The Stussy Beats Studio Pro headphones are going to be up for grabs from the Stussy online store, select Dover Street Market locations and select Stussy chapter stores from December 15. Priced exactly as the stock Studio Pro’s available already at $350, the special edition headphones will surely be out of stock before one can blink an eye.

Microsoft Surface Laptop Studio 2 could be the beginning of the end for the hardware brand

Microsoft hasn’t had a lot of good fortune when it comes to its own hardware, at least outside of the Xbox consoles. Its first attempt at an iPod killer turned the Zune into a laughing stock, and its efforts to create its own mobile platform as well as adopt Android both ended up as market failures. Surprisingly, it struck gold with the Surface, particularly the Surface Pro line of 2-in-1 detachable tablet PCs that challenged the iPad and offered an even more versatile working experience on the go. That gave birth to a family of products ranging from computers to accessories and some hope that Microsoft has finally succeeded after all those years. Last week even saw the announcement of a new Surface Laptop Studio 2, but reception has been a little bit lukewarm and even doubtful of the future of these portable computers.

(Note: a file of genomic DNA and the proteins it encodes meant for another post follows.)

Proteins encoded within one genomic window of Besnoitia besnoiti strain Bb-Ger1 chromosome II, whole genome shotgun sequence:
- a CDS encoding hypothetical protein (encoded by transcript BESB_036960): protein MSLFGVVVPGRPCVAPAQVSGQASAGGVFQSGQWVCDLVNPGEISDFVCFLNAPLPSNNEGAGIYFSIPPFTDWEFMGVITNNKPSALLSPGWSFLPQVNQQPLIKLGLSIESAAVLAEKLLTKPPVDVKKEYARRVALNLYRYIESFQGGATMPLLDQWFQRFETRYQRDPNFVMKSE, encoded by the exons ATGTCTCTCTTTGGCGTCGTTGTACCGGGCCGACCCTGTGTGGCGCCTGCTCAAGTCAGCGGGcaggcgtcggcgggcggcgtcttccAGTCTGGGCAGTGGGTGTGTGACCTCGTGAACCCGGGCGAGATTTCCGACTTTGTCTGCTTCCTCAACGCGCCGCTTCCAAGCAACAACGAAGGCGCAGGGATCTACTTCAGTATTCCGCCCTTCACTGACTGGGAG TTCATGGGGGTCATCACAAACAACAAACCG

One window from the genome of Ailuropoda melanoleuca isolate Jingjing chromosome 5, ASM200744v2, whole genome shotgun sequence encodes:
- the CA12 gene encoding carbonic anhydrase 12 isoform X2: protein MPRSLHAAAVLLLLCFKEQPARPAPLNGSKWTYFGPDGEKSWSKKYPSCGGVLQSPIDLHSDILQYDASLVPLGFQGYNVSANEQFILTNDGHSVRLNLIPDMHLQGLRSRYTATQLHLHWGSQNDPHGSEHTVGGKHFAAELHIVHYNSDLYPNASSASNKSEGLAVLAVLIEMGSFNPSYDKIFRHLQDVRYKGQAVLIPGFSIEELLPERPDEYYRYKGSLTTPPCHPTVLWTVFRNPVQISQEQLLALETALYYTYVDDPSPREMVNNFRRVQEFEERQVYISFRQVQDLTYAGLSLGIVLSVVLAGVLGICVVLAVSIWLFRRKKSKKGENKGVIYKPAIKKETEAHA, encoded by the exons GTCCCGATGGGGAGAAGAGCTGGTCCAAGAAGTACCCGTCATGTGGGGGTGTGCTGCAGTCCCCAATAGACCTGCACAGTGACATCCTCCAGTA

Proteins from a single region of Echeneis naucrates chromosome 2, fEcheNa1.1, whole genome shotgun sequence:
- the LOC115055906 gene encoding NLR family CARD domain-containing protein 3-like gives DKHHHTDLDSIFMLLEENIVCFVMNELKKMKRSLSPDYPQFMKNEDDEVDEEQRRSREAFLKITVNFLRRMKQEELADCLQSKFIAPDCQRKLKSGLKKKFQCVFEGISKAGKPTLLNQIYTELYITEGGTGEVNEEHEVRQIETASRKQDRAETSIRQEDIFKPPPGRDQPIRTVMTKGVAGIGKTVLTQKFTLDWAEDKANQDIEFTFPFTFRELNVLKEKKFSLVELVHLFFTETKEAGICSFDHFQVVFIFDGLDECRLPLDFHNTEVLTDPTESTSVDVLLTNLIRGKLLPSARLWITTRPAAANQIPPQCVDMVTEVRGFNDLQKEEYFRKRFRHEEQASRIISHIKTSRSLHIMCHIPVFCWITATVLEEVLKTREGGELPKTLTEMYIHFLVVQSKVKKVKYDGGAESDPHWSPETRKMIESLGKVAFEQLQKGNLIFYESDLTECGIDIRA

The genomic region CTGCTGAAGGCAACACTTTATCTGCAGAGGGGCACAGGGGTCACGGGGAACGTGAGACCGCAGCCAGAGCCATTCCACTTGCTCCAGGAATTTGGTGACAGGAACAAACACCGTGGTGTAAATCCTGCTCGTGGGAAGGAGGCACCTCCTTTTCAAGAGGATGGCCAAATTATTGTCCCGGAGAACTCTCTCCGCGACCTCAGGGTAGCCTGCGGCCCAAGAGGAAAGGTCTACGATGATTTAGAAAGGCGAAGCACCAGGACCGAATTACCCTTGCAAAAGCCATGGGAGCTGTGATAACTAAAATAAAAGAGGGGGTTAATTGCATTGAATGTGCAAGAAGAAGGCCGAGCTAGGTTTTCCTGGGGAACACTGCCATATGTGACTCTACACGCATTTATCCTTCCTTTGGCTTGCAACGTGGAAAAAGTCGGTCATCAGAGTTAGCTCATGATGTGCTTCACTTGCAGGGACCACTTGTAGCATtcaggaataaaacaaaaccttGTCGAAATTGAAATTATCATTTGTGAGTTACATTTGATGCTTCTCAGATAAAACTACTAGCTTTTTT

Designer: Microsoft

It’s not that the new Surface Laptop Studio 2 is terrible, just that it comes two years after the very first model. The Surface Laptop Studio definitely turned heads with its unique design in how it combined laptop and tablet forms in a way no other manufacturer has done before. It’s still a single piece of hardware, unlike the detachable Surface Pro, but part of its display detaches from the back and can be tilted at different angles, transforming the computer into a tablet or entertainment center. It practically combines the Surface Laptop and the larger Surface Studio to create a portable creativity powerhouse like no other.